From BiblePortal Wikipedia

Smith's Bible Dictionary [1]

Butler. One of the officers of the king's household,  Nehemiah 1:11, who had charge of the wine, and poured it out for the king. The chief butler, as the title signifies, was in charge of the butlers.  Genesis 40:1-13.

Easton's Bible Dictionary [2]

 Genesis 40:1-13 41:9 Mashkeh   1 Kings 10:5 2 Chronicles 9:4 Nehemiah 1:11

Holman Bible Dictionary [3]

 Genesis 40:1-23 Genesis 41:9 1 Kings 10:5 2 Chronicles 9:4 Nehemiah 1:11

Morrish Bible Dictionary [4]

An officer of great importance in Oriental courts: he presented the drinking cup to the king.  Genesis 40:1-23 . Nehemiah held the office at Shushan, and was highly esteemed by the king.  Nehemiah 2:1 .

King James Dictionary [5]

BUT'LER, n. A servant or officer in the houses of princes and great men, whose principal business is to take charge of the liquors,place, &c. Formerly, an officer in the court of France, being the same as the grand echanson or great cup-bearer of the present times.

Webster's Dictionary [6]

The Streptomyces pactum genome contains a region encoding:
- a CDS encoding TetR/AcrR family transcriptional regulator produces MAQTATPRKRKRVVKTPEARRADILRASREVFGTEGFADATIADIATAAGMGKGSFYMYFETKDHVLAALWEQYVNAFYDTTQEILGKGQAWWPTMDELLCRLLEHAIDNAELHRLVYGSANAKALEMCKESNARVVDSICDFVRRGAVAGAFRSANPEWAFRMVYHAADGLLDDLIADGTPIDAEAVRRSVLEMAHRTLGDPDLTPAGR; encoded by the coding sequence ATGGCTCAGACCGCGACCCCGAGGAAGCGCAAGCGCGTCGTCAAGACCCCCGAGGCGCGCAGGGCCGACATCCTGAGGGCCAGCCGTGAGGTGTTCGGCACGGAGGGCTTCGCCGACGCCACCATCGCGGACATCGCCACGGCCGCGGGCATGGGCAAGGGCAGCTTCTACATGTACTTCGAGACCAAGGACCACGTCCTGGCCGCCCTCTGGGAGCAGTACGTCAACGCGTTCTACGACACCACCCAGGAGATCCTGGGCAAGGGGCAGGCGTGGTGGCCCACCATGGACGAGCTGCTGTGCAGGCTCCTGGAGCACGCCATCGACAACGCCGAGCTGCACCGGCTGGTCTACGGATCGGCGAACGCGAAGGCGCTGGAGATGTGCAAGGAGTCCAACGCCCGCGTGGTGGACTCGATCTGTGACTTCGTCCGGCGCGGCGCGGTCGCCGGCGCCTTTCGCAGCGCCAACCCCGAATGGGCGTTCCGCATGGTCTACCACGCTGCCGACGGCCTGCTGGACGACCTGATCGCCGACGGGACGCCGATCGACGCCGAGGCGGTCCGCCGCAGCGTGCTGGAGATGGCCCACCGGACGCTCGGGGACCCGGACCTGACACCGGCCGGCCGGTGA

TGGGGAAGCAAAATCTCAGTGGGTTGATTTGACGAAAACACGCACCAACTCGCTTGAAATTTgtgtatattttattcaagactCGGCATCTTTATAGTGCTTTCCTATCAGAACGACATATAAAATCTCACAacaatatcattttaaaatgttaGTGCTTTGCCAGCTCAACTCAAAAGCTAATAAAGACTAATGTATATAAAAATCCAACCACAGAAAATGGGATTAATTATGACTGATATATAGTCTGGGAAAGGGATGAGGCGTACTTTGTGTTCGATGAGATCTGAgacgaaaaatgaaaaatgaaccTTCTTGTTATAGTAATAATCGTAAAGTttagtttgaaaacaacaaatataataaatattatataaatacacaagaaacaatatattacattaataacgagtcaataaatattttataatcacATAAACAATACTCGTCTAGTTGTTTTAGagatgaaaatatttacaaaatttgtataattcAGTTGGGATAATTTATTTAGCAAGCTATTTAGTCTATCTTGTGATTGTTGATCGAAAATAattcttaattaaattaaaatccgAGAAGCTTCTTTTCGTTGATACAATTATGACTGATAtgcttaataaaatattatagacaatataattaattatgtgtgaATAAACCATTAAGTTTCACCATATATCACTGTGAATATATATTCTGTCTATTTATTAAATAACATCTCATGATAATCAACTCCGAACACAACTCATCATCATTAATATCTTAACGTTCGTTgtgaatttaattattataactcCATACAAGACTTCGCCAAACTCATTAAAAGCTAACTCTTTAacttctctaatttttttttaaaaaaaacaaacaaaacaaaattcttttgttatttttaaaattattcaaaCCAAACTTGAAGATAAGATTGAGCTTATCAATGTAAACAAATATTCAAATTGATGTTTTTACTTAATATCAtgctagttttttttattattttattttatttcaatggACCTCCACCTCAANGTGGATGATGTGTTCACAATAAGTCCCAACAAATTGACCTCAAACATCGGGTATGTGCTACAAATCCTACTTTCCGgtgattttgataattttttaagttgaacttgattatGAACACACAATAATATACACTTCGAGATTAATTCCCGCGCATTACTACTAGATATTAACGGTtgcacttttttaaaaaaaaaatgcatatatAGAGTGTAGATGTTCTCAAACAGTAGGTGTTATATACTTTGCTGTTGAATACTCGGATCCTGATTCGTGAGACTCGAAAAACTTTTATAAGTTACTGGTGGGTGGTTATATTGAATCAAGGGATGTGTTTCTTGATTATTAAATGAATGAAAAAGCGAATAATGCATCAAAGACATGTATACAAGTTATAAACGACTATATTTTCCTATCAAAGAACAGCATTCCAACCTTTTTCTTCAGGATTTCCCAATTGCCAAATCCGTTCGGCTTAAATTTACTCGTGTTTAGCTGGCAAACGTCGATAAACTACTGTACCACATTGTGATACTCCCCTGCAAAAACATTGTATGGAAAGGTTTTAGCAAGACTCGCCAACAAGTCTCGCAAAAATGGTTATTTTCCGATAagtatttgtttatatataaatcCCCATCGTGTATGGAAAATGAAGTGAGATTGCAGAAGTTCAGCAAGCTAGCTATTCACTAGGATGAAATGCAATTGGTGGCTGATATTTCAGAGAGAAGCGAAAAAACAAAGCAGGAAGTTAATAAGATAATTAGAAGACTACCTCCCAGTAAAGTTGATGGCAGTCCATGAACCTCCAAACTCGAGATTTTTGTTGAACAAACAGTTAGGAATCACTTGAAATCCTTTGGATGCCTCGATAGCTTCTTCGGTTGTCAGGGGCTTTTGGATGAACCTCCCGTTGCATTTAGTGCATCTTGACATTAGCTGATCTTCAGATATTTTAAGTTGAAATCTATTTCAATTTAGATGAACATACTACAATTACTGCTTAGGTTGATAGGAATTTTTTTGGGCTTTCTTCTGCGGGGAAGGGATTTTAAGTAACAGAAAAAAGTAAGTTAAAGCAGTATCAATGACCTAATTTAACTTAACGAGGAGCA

(n.) An officer in a king's or a nobleman's household, whose principal business it is to take charge of the liquors, plate, etc.; the head servant in a large house.

People's Dictionary of the Bible [7]

Butler.  Genesis 40:1. See Cup-bearer.

Hastings' Dictionary of the Bible [8]

Butler . See Cupbearer.

International Standard Bible Encyclopedia [9]

but´lẽr  : An officer in households of kings, or other dignitaries, having charge of wines and other potables. משׁקה , mashḳeh , "one who gives drink" (Gen 40:1-23;  Genesis 41:9 ), rendered "cupbearer" in  1 Kings 10:5;  2 Chronicles 9:4;  Nehemiah 1:11 . The office was one of consider ble importance in oriental courts, because of the danger to the king's life through plots of poison, etc. Nehemiah held this position to King Artaxerxes. Wealthy courts, as that of Solomon, usually had more than one ( 1 Kings 10:5 ); over these cupbearers or butlers was the sar ha - mash - ḳı̄m , or chief butler ( Genesis 40:9 ).

Cyclopedia of Biblical, Theological and Ecclesiastical Literature [10]

an honorable officer in the household of Pharaoh, king of Egypt ( Genesis 40:1;  Genesis 40:13). The original word מִשְׁקֶה , Mashkeh', properly signifies Cup-Bearer, as it is elsewhere translated ( 1 Kings 10:5;  2 Chronicles 9:4). The Sept. renders it Ἀρχιοινόχοος , "chief wine-pourer," implying him who had the charge of the rest, which, as appears from  2 Chronicles 9:2, is the true meaning. It was his duty to fill and bear the cup or drinking- vessel to the king. Nehemiah was cup-bearer (q.v.) to King Artaxerxes ( Nehemiah 1:11;  Nehemiah 2:1). (See Banquet).